No second wind needed for new build sector


The superyacht industry looks buoyant. Despite rising inflation, sanctions, worries of an impending global recession and the looming prospect of the sales bubble bursting, yacht builders continue to report positive financial results – and there are no signs of it stopping any time soon. Private banks, shipyards and brokers all predict continued growth for the coming year.

Italian shipyard Sanlorenzo (pictured above), which just posted its results for the first half (H1) of 2022, is following the growth trend. Company sales of new yachts are up 30.8% from the same time last year, totalling €344.9m ($344.6m). Its superyacht division accounts for €77m of that, a 9.6% increase compared with the first half of last year. Sales have brought the total order book value to about €1.4bn ($1.399bn)

Massimo Perotti, chairman and CEO, Sanlorenzo says: “The gradual and uninterrupted growth reported, particularly over the last few years, has been built on a clear strategy that has been in place for almost 10 years now.”

Sanlorenzo’s net profit rose 52.8% to €32.5m as of June 2022. Also, earnings before interest, taxes, depreciation, and amortisation (EBITDA) amount to €56.6m, 40.1% higher than last year.

In a Berenberg report entitled ‘Delivering nicely’ provided to Superyacht Investor (SYI), Remi Grenu, charted financial analyst at the private bank comments on the current strength of the market citing Sanlorenzo’s results: “Once again, a luxury yacht manufacturer has published good H1 results, which, in our view, illustrate that the concerns about the impact on the industry of weakening demand, inflation and sanctions against Russian citizens are overdone.

“While [Sanlorenzo’s] net backlog remains very high giving management strong visibility, we note that order intake slightly decreased in Q2 [second quarter],” he says. “Management flagged that this does not reflect weakening demand but is a consequence of the larger backlog, longer lead times for delivery and clients being reluctant to wait so long to receive their yachts.”

Grenu also notes superyacht companies remain attractive prospects for investment due to long-term drivers of growth with the increase in the number of ultra-high net worth individuals (UHNWIs). The low rate of superyacht purchases among UHNWIs and manufacturers’ significant backlogs support this too.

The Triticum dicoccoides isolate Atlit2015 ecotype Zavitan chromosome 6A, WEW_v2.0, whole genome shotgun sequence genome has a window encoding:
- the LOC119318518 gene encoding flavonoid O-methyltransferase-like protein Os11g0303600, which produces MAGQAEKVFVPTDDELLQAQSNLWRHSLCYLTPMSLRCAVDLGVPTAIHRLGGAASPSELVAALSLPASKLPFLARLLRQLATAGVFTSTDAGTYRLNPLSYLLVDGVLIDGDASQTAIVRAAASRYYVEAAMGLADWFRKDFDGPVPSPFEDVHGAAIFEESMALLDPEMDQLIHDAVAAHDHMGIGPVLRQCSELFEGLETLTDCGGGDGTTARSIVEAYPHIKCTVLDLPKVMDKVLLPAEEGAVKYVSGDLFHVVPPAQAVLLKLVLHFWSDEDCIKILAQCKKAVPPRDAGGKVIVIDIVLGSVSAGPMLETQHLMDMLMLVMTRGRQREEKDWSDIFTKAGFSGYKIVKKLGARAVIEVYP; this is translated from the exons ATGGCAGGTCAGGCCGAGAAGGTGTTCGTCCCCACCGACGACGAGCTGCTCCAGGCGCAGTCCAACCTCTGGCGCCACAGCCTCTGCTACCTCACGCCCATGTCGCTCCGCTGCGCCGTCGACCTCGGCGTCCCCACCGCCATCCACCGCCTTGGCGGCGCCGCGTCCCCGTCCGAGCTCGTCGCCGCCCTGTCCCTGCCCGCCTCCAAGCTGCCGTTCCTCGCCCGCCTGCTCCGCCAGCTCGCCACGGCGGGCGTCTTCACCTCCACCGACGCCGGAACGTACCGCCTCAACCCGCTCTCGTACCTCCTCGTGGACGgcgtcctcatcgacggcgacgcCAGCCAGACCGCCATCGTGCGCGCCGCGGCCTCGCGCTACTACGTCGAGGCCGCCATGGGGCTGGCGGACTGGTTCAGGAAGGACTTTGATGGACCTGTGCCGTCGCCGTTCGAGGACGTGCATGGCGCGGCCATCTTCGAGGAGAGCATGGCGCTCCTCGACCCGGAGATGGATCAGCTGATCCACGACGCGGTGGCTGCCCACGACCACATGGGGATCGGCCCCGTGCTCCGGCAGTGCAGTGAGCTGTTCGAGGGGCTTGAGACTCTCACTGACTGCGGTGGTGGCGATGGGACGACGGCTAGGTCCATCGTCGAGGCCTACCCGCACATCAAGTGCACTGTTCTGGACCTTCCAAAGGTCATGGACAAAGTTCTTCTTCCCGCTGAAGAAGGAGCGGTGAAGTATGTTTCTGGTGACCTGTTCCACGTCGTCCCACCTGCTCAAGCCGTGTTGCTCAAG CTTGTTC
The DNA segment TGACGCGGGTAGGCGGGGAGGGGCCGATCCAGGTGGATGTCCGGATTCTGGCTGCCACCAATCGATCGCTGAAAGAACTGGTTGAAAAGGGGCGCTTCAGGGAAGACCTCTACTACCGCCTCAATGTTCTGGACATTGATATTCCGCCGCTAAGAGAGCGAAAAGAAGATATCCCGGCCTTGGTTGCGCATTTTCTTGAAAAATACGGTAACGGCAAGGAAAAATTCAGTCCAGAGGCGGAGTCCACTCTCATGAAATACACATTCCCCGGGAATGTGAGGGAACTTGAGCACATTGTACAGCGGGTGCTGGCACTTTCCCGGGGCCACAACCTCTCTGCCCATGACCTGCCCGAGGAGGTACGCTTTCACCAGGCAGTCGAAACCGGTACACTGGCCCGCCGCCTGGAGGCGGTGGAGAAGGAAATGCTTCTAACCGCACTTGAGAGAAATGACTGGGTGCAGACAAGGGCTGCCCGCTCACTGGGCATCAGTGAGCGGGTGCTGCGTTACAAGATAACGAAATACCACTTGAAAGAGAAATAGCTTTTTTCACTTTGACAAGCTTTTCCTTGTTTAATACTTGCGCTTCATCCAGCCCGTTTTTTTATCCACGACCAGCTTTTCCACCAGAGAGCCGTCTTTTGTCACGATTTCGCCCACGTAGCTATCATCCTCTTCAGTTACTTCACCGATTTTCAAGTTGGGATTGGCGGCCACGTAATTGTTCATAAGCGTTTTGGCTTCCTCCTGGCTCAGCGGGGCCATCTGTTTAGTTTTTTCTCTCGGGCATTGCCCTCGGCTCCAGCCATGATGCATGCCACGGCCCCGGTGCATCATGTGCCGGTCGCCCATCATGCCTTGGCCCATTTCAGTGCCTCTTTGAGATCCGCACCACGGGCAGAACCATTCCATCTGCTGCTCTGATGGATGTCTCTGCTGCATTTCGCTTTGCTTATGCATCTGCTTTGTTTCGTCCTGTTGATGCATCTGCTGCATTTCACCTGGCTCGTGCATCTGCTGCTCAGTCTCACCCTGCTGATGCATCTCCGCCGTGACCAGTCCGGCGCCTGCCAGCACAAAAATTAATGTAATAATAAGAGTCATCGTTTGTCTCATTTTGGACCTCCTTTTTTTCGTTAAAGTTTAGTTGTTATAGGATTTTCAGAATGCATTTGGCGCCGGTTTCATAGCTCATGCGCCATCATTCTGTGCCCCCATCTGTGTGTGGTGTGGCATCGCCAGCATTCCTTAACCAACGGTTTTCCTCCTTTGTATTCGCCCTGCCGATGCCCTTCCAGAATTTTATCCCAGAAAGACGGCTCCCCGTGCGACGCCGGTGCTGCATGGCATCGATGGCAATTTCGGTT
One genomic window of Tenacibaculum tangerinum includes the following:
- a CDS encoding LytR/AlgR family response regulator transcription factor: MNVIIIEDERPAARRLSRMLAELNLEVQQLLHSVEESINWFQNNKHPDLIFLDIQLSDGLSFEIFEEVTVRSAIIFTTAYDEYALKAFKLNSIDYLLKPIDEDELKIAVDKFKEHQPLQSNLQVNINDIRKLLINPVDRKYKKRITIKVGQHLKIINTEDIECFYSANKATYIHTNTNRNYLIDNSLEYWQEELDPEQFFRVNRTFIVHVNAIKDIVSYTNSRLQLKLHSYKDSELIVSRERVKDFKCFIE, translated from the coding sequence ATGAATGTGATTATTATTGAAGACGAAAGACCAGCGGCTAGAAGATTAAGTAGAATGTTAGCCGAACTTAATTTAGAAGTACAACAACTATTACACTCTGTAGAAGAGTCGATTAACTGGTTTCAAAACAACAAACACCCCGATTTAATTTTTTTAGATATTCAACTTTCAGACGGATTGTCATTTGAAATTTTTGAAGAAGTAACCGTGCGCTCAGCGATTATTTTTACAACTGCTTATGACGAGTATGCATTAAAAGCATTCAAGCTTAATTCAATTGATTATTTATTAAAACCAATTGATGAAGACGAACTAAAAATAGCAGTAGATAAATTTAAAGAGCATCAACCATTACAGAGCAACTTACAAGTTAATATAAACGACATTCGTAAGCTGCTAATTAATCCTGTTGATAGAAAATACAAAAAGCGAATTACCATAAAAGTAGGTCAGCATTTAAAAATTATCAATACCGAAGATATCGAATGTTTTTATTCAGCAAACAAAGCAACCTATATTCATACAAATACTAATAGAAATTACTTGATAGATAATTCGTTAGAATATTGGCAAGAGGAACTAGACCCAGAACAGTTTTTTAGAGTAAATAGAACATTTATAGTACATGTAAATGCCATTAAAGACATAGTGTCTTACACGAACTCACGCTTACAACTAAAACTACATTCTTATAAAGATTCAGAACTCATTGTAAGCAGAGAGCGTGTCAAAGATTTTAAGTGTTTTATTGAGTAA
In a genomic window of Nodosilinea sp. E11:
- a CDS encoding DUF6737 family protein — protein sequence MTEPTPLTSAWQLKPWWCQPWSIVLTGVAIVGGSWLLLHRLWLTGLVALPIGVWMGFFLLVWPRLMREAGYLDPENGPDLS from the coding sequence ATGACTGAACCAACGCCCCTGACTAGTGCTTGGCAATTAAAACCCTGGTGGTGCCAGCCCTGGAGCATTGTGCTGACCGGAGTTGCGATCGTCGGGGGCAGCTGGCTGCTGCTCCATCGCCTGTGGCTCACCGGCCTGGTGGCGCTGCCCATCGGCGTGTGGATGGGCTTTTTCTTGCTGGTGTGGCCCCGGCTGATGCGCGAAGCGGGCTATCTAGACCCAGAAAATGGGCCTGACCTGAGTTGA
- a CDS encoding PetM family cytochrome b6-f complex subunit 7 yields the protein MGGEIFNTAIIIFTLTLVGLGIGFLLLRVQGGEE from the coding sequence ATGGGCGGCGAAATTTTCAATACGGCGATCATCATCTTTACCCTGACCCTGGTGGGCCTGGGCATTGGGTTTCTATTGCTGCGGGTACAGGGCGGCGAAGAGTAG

Sales appear to be up across the globe. According to Sanlorenzo’s financial report, sales in Europe are up by 35% and 71% in the Americas compared with the first half (H1) of 2021.

Following this continued growth, Grenu identifies Sanlorenzo’s chairman as a “key man”. He says: “Under CEO Massimo Perotti’s tenure, the group has been successful in implementing its growth strategy. As such, we think that he is key to driving further improvement.”

The report does not come without warnings, however. Grenu says that should the environment deteriorate, this could lead to reduced volumes, order cancellations and, ultimately, declining revenues.

Inventory could also play a factor. “As the group allows customers to trade in their used yachts to buy new vessels, it could suffer from increasing inventory levels if it fails to find new buyers,” says Grenu.

Meanwhile, British shipyard, Sunseeker (pictured above) has also reported a strong order book of more than £600m (€693m) this year, equivalent to two years of its annual turnover.

Sunseeker’s CEO Andrea Frabetti said at the Cannes Yachting Festival earlier this month that sales have been strong, with 12 vessels from its Sunseeker 100 yacht range sold this year already. Although the sales order book is impressive, Frabretti says that it will reinvest the money into the company, rather than allocating to profits.

The British firm is also making a record £40m (€49m) investment in its workforce, with 100 new apprentices already hired this year.

The sailing superyacht market looks healthy too. Finnish yard Nautor Swan also reported an increase in order intake at the Cannes Yachting Festival.

Giovanni Pomati, CEO, Nautor Swan said that there had been stable growth of 44% in the order book to reach about €145m in the first half of this year. The company has sold 32 yachts so far.

“Stable sounds negative but we are stable in comparison to the first half of last year, which was a peak in the industry,” he says.

Charter remains a key part of the market and it continues to grow. Nautor Swan also reported a 50% increase for its charter division compared with last year. Pomati highlighted it as a key role in the company’s business.

“A customer who probably charters a boat and then decides to buy a pre-owned boat from us has the same value as a client who buys a new boat, so we have to take care of them,” he said.

The industry looks poised for another successful year if current results are any indication of prospects in 2023. Berenberg predicts that Sanlorenzo will reach sales of €852m by 2024 and judging by the positive results across the industry, there is high potential for continued stable growth into the next year too. Despite the fears of a global recession, things are still looking positive for the superyacht industry.

Subscribe to our free newsletter

For more opinions from Superyacht Investor, subscribe to our email newsletter.

Subscribe here